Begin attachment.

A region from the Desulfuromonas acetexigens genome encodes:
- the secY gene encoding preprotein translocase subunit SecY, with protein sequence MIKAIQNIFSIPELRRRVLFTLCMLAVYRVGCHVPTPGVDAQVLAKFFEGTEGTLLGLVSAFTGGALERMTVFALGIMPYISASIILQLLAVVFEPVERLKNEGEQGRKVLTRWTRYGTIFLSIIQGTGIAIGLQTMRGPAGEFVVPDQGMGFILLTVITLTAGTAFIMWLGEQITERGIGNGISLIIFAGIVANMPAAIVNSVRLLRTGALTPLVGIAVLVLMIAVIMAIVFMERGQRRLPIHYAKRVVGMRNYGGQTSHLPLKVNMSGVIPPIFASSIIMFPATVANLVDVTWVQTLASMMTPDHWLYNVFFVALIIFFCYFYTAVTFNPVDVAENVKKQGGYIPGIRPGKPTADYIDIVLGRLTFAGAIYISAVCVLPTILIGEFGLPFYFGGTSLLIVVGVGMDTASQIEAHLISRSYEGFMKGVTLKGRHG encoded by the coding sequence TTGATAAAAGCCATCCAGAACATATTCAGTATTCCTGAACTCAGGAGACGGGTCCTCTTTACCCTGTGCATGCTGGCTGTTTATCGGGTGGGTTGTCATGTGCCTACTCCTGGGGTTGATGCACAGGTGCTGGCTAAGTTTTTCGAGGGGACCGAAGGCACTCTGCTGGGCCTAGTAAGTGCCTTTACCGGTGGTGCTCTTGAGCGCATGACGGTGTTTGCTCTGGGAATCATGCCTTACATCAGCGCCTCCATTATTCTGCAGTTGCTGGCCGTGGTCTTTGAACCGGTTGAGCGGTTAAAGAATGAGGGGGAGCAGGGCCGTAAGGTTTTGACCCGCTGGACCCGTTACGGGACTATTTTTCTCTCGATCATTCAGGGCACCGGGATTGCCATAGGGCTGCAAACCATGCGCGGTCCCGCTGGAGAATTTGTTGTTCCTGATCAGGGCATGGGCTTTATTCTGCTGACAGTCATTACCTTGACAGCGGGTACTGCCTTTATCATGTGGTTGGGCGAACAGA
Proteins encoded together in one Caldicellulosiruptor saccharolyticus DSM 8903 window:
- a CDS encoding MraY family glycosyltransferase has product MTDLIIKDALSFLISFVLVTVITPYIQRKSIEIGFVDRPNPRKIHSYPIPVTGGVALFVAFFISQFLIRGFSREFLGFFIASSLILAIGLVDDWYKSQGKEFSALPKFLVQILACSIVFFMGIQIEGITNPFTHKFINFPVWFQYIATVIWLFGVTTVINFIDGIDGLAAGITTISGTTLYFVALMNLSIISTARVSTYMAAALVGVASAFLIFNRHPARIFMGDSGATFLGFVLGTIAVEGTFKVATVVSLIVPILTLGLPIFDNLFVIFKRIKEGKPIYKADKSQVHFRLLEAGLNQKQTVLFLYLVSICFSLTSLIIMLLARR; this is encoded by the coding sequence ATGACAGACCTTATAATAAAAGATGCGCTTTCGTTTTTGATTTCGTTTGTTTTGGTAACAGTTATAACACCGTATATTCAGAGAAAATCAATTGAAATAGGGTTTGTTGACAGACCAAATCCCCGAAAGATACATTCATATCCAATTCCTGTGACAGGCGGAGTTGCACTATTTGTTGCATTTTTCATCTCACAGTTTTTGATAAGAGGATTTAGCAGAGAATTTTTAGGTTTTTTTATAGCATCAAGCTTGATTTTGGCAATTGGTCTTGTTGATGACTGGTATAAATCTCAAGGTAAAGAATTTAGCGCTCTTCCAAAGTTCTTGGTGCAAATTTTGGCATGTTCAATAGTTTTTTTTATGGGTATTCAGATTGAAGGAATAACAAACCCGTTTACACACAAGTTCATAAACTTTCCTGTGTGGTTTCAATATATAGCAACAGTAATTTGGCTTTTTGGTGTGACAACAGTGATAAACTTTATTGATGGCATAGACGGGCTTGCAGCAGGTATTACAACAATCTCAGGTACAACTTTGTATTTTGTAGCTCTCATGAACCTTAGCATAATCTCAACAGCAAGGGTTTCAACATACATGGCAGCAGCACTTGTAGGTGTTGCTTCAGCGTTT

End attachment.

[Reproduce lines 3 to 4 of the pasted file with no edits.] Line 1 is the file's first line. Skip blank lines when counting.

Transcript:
Proteins encoded together in one Caldicellulosiruptor saccharolyticus DSM 8903 window:
- a CDS encoding MraY family glycosyltransferase has product MTDLIIKDALSFLISFVLVTVITPYIQRKSIEIGFVDRPNPRKIHSYPIPVTGGVALFVAFFISQFLIRGFSREFLGFFIASSLILAIGLVDDWYKSQGKEFSALPKFLVQILACSIVFFMGIQIEGITNPFTHKFINFPVWFQYIATVIWLFGVTTVINFIDGIDGLAAGITTISGTTLYFVALMNLSIISTARVSTYMAAALVGVASAFLIFNRHPARIFMGDSGATFLGFVLGTIAVEGTFKVATVVSLIVPILTLGLPIFDNLFVIFKRIKEGKPIYKADKSQVHFRLLEAGLNQKQTVLFLYLVSICFSLTSLIIMLLARR; this is encoded by the coding sequence ATGACAGACCTTATAATAAAAGATGCGCTTTCGTTTTTGATTTCGTTTGTTTTGGTAACAGTTATAACACCGTATATTCAGAGAAAATCAATTGAAATAGGGTTTGTTGACAGACCAAATCCCCGAAAGATACATTCATATCCAATTCCTGTGACAGGCGGAGTTGCACTATTTGTTGCATTTTTCATCTCACAGTTTTTGATAAGAGGATTTAGCAGAGAATTTTTAGGTTTTTTTATAGCATCAAGCTTGATTTTGGCAATTGGTCTTGTTGATGACTGGTATAAATCTCAAGGTAAAGAATTTAGCGCTCTTCCAAAGTTCTTGGTGCAAATTTTGGCATGTTCAATAGTTTTTTTTATGGGTATTCAGATTGAAGGAATAACAAACCCGTTTACACACAAGTTCATAAACTTTCCTGTGTGGTTTCAATATATAGCAACAGTAATTTGGCTTTTTGGTGTGACAACAGTGATAAACTTTATTGATGGCATAGACGGGCTTGCAGCAGGTATTACAACAATCTCAGGTACAACTTTGTATTTTGTAGCTCTCATGAACCTTAGCATAATCTCAACAGCAAGGGTTTCAACATACATGGCAGCAGCACTTGTAGGTGTTGCTTCAGCGTTT